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12.5.10. Evolution of the Radio Sources

As a result of the discovery and continued observations of the intensity variations in radio galaxies and quasars, it is becoming increasingly clear that, on a cosmic time scale, the generation of particles occurs during very short times and is presumably the result of repeated violent events in the nuclei of galaxies and in quasars. This essentially precludes any statistical process such as Fermi acceleration, whose time scale is measured in millions of years. The problem of the energy source is made even more difficult because of the large energy loss expected when the cloud of relativistic particles expands.

However, even aside from the question of the source of energy and its conversion to relativistic particles, there is the problem of the formation and evolution of the extended radio sources. In particular, how are the clouds of relativistic particles confined, and what determines the characteristic double or multiple shape?

One particular problem has been the need to explain the extremely fine structure found in the outer parts of some extended sources such as Cygnus A, or the existence of sources with very high ratio of component separation to component size. If there is a cold dense plasma to contain the relativistic particles, then the minimum energy requirements are magnified as a result of the necessary increase in the kinetic energy. On the other hand, the initial presence of a large kinetic energy may provide a source of continuous energy input to balance that lost by expansion. However, it is difficult to see any easy way for the kinetic energy of the cold plasma to be transformed into energy accelerating the relativistic particles.

One interesting suggestion has been that rather than accelerating the relativistic particles themselves, the galactic nuclei and quasars expel massive coherent bodies which then explode at some distance from the origin and produce the particles in situ (e.g., Burbidge, 1972). But there is no experimental evidence that this occurs since all of the observed very compact opaque sources, and all of the variable sources, are coincident with quasars or nuclei. Thus, it appears that unless the number of coherent ejections is large (N > 1000) so that individual events are not seen, the relativistic particles in each source are in fact generated at a common point and diffuse out to form two or more extended clouds of particles. It has therefore been widely assumed that the individual components are confined by the inter-galactic gas or intergalactic magnetic fields.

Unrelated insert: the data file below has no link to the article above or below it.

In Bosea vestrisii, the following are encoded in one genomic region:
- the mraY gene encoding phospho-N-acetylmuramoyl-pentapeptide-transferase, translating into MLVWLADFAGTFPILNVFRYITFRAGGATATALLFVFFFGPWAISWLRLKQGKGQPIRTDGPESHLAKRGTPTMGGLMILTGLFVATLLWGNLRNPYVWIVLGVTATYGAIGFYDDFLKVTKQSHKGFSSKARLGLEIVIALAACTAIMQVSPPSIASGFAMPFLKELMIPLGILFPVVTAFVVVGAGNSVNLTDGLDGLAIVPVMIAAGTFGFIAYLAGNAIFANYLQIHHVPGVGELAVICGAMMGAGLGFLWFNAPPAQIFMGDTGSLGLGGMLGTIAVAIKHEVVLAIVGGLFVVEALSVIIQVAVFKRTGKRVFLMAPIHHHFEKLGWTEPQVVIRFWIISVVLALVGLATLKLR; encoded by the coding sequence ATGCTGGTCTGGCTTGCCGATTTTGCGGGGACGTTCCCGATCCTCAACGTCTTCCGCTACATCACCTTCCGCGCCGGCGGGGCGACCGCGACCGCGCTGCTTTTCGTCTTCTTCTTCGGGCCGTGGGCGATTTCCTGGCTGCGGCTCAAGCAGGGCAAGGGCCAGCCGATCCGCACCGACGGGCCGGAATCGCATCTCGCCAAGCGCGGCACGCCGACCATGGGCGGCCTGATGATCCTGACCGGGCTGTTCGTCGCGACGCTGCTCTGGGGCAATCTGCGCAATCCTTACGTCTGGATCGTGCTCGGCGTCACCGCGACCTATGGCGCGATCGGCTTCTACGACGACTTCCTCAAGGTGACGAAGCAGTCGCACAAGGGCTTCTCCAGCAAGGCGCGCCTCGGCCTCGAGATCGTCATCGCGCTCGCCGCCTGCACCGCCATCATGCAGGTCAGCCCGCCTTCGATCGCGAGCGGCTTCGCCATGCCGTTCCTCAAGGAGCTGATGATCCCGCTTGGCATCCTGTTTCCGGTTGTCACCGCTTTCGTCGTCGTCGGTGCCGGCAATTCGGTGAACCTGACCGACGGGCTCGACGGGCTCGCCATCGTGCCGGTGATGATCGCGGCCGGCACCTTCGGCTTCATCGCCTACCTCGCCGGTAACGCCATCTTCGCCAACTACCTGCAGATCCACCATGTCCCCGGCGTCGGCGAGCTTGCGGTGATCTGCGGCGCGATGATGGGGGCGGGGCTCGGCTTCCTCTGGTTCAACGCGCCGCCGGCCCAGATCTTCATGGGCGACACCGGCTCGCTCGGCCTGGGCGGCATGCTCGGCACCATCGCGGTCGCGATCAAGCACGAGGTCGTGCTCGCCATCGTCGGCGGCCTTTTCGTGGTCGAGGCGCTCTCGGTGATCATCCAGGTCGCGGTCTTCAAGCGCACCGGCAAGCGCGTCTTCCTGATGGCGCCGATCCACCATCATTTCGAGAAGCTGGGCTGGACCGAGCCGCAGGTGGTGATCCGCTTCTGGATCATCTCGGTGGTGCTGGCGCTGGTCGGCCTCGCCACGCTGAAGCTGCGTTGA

The density of any intergalactic gas deduced from measurements of the X-ray background is too small for confinement by static pressure, but De Young and Axford (1967) have suggested that the internal pressure of the ejected "plasmons" can be balanced by the ram pressure of the inter-galactic gas. Wardle (1971) has noted that the ram pressure model provided a natural explanation for the power-surface brightness diagram discussed by Heeschen (1966). The required expansion velocities are 5 to 10 that of light, so that the characteristic ages are only 105 to 106 years. This is much less than deduced from the energy arguments (see Section 12.5.7). This shorter time scale would also make it easier to understand the lack of any high-frequency cut-off in the radio source spectra discussed in Section 12.5.3.

Since the density of any intergalactic gas is expected to vary as (1 + z)3, this model also provides a natural explanation for the small size found by Miley (1971) for double radio sources at large redshifts. The presence of extended tails observed for several radio galaxies (Miley et al., 1972) is also predicted by the model (De Young, 1971). The rather sharp outer boundaries found in many of the resolved sources lend support to the ram pressure model, although the required gas density or magnetic field strengths are uncomfortably large (e.g., Burbidge, 1972). However, the possibility of sufficient gas being present in clusters or being ejected from the galaxy itself does not seem unlikely, and the observation that double radio sources found in clusters tend to be smaller than those not in clusters provides indirect evidence for intergalactic matter in clusters (De Young, 1972).

A model describing the evolution of double radio sources has been developed by Ryle and Longair (1967). They explain the ratio of observed intensity and separation from the parent object as the effect of the differential light travel time and other relativistic effects on two identical objects expanding with highly relativistic velocities.

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